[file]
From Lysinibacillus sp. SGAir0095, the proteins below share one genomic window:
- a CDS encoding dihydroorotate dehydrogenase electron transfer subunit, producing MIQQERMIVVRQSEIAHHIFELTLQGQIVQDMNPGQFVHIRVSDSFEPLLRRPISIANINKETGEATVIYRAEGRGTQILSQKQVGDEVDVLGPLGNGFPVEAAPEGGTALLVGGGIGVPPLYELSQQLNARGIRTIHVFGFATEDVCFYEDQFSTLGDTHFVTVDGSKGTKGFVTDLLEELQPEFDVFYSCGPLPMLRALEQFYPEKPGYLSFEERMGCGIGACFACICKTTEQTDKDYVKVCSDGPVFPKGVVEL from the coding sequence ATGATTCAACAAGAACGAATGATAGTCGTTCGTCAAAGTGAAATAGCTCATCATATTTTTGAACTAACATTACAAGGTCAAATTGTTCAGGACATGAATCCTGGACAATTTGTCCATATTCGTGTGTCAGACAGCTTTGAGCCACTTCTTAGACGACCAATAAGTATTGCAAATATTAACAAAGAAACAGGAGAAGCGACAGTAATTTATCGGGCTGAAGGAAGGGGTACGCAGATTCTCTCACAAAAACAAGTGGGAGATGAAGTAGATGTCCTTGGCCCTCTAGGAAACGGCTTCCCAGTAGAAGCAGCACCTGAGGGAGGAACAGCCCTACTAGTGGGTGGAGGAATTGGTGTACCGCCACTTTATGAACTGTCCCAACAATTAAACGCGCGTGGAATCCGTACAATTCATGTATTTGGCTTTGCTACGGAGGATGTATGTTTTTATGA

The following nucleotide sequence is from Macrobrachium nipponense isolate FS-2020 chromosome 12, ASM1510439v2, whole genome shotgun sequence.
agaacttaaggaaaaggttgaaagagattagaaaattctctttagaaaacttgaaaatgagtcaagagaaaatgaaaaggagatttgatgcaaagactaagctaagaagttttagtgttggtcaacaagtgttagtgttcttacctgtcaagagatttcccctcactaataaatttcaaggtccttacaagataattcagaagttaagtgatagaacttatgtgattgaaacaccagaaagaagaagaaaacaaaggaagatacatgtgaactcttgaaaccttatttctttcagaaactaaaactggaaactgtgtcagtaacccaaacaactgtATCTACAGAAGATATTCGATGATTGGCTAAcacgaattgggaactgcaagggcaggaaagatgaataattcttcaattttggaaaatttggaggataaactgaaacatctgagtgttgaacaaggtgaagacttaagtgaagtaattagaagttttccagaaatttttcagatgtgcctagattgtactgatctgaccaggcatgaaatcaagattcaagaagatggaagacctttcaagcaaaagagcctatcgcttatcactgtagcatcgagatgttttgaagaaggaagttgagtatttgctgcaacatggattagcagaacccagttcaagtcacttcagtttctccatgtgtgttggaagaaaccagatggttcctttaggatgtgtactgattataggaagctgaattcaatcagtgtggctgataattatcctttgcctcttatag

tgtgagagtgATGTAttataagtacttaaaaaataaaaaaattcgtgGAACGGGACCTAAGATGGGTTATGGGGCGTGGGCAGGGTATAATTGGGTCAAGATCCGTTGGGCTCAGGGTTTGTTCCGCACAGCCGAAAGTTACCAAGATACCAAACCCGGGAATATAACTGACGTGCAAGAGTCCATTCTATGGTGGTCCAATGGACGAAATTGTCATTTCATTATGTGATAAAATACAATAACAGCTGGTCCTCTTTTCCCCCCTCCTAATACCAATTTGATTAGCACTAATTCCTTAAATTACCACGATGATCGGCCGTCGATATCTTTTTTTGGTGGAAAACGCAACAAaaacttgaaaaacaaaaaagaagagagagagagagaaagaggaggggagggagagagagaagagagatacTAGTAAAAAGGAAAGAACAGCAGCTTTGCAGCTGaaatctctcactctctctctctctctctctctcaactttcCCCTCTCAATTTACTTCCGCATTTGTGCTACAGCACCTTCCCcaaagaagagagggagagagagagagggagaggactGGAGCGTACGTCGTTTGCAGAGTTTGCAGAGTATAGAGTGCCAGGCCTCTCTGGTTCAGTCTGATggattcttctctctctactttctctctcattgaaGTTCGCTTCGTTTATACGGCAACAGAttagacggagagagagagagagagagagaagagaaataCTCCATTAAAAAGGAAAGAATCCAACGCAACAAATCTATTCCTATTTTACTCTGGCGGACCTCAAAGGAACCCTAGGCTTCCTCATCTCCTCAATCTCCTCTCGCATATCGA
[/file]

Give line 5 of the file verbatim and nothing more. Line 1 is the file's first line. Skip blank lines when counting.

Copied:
tgtgagagtgATGTAttataagtacttaaaaaataaaaaaattcgtgGAACGGGACCTAAGATGGGTTATGGGGCGTGGGCAGGGTATAATTGGGTCAAGATCCGTTGGGCTCAGGGTTTGTTCCGCACAGCCGAAAGTTACCAAGATACCAAACCCGGGAATATAACTGACGTGCAAGAGTCCATTCTATGGTGGTCCAATGGACGAAATTGTCATTTCATTATGTGATAAAATACAATAACAGCTGGTCCTCTTTTCCCCCCTCCTAATACCAATTTGATTAGCACTAATTCCTTAAATTACCACGATGATCGGCCGTCGATATCTTTTTTTGGTGGAAAACGCAACAAaaacttgaaaaacaaaaaagaagagagagagagagaaagaggaggggagggagagagagaagagagatacTAGTAAAAAGGAAAGAACAGCAGCTTTGCAGCTGaaatctctcactctctctctctctctctctctcaactttcCCCTCTCAATTTACTTCCGCATTTGTGCTACAGCACCTTCCCcaaagaagagagggagagagagagagggagaggactGGAGCGTACGTCGTTTGCAGAGTTTGCAGAGTATAGAGTGCCAGGCCTCTCTGGTTCAGTCTGATggattcttctctctctactttctctctcattgaaGTTCGCTTCGTTTATACGGCAACAGAttagacggagagagagagagagagagagaagagaaataCTCCATTAAAAAGGAAAGAATCCAACGCAACAAATCTATTCCTATTTTACTCTGGCGGACCTCAAAGGAACCCTAGGCTTCCTCATCTCCTCAATCTCCTCTCGCATATCGA